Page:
Holland Park Villas: Centrality, Serenity and Style, All Rolled into One

Holland Park Villas: Centrality, Serenity and Style, All Rolled into One

It’s a stat that raises eyebrows – especially among those who spend a great deal of time in those parts of the British capital where traversing pavements feels like driving a bus through an asteroid belt – but roughly 47 per cent of London is green space. And, among all the heaths and commons making up that impressive figure, arguably the most gloriously serene and oasis-like, despite being less than five miles from the traditional dead centre of London Trafalgar Square, is Holland Park.

So the arrival on the British capital’s property scene of Holland Park Villas (hollandparkvillas.com) – a £600 million private gated development of 68 apartments and four penthouses, overlooking London’s most charming green space in the heart of the Royal Borough of Kensington and Chelsea – has seriously bolstered the city’s repertoire of luxury residential offerings.

 

Priced from £3.6 million and set within an acre of landscaped gardens and a woodland walk, all residences offer a concierge service and spa designed to rival those one would expect to enjoy a couple of miles away in Mayfair’s iconic hostelries, as well as a 20-metre swimming pool, gym, private studio for Pilates and yoga, library and a climate-controlled wine cellar. Residents can also book private screenings in an on-site cinema.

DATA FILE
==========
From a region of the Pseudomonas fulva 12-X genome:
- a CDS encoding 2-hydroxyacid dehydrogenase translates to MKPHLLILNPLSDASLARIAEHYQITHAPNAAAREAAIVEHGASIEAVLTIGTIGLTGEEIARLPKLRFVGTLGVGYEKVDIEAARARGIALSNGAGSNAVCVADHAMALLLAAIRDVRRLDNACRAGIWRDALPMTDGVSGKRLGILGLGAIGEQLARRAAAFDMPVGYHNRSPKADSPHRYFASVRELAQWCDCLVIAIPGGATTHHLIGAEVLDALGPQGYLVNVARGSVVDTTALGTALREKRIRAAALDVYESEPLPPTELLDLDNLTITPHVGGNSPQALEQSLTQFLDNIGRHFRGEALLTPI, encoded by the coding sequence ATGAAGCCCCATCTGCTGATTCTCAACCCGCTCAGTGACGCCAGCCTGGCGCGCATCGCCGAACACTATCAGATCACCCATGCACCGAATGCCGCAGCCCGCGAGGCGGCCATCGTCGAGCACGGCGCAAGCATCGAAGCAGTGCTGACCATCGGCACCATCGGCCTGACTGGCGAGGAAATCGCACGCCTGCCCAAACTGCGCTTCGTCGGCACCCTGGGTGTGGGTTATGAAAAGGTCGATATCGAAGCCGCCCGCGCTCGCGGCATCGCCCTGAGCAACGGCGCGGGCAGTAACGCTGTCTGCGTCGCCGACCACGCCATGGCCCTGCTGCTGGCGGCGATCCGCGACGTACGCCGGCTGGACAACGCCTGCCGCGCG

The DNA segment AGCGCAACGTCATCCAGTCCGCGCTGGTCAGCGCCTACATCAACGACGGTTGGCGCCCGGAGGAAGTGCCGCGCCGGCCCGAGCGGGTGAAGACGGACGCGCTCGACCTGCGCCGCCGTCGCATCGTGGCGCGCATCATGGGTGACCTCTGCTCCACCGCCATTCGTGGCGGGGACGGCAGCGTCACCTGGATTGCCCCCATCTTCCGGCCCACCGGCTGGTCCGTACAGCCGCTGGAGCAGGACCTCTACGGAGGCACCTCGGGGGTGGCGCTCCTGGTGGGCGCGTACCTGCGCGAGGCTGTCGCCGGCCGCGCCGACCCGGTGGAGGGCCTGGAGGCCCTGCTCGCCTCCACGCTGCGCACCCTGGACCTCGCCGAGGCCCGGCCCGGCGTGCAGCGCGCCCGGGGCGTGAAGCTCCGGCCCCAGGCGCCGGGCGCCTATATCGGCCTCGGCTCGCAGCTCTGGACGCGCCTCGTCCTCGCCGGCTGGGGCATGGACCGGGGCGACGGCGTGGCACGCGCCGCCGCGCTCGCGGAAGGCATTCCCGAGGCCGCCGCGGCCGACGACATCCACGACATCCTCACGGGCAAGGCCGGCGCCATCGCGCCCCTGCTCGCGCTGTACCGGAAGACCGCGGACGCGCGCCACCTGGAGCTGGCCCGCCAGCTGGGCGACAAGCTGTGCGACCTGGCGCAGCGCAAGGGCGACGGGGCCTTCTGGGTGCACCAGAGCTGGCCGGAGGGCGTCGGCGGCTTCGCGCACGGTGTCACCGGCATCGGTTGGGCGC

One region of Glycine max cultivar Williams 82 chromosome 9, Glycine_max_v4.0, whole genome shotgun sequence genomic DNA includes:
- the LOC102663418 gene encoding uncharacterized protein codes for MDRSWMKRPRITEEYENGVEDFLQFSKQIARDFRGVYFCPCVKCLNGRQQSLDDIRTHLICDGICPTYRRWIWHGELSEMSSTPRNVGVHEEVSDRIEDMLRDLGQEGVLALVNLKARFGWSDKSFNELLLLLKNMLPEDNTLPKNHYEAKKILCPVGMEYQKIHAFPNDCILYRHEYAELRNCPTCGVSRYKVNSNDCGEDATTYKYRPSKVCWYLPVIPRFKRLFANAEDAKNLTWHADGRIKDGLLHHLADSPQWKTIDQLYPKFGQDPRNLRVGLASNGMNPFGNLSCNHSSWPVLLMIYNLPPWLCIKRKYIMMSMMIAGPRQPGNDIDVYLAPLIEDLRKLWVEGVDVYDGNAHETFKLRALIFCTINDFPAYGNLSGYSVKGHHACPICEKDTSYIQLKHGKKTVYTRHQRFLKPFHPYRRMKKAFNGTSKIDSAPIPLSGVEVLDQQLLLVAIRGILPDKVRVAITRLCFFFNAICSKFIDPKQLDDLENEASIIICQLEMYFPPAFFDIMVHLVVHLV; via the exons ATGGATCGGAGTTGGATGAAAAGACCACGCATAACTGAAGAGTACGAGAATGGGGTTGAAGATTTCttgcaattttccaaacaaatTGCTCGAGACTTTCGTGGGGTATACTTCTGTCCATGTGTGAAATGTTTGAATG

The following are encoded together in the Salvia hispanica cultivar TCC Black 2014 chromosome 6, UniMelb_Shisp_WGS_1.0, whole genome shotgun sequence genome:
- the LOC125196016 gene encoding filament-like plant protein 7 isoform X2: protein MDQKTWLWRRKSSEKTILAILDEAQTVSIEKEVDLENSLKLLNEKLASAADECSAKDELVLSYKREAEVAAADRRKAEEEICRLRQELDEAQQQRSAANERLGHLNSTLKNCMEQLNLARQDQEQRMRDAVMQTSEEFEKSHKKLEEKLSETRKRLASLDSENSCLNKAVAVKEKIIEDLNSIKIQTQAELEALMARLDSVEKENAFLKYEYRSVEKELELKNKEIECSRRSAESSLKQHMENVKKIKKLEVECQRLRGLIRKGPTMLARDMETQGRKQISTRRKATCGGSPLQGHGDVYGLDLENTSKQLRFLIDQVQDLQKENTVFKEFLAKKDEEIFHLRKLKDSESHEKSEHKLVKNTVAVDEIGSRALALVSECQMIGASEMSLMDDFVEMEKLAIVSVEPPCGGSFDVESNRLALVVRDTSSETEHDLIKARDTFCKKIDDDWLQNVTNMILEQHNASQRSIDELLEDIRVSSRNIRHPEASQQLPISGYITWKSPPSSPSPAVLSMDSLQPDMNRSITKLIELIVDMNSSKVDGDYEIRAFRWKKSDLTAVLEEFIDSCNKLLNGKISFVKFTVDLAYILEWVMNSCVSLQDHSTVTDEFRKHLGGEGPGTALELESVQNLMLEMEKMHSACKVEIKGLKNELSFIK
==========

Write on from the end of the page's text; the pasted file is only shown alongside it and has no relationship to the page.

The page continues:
British interior designer and architect Jonathan Reed – a man who has garnered a sterling reputation for heritage craftsmanship – ensured that materials such as textured glass, brass inlays, quality timber and a host of paintings and sculptures all pull their weight when it comes to the public spaces packing contemporary elegance. A gentle, earthy colour palette (oat, sage, champagne, ivory) make for a soothing environment, while inside the apartments oak, marble and granite characterise the décor, while terraces and balconies feel verdant and detached from the urban mayhem.

Antiques dealer turned interior designer Rose Uniacke – a draftsperson renown for her ergonomic wizardry – has designed one five-bedroom apartment, in the process sprinkling an eclectic selection of antiques and contemporary spaces among marble and limestone slabs, all offset by rough linen and muted, soft-draped fabrics; by contrast, the apartment conceived by London interior designer Sophie Ashby is characterised by contemporary world art and modernist furniture.

The notion of living in Holland Park – a long-standing desirable hotspot of the British capital – might just have become even more enticing.

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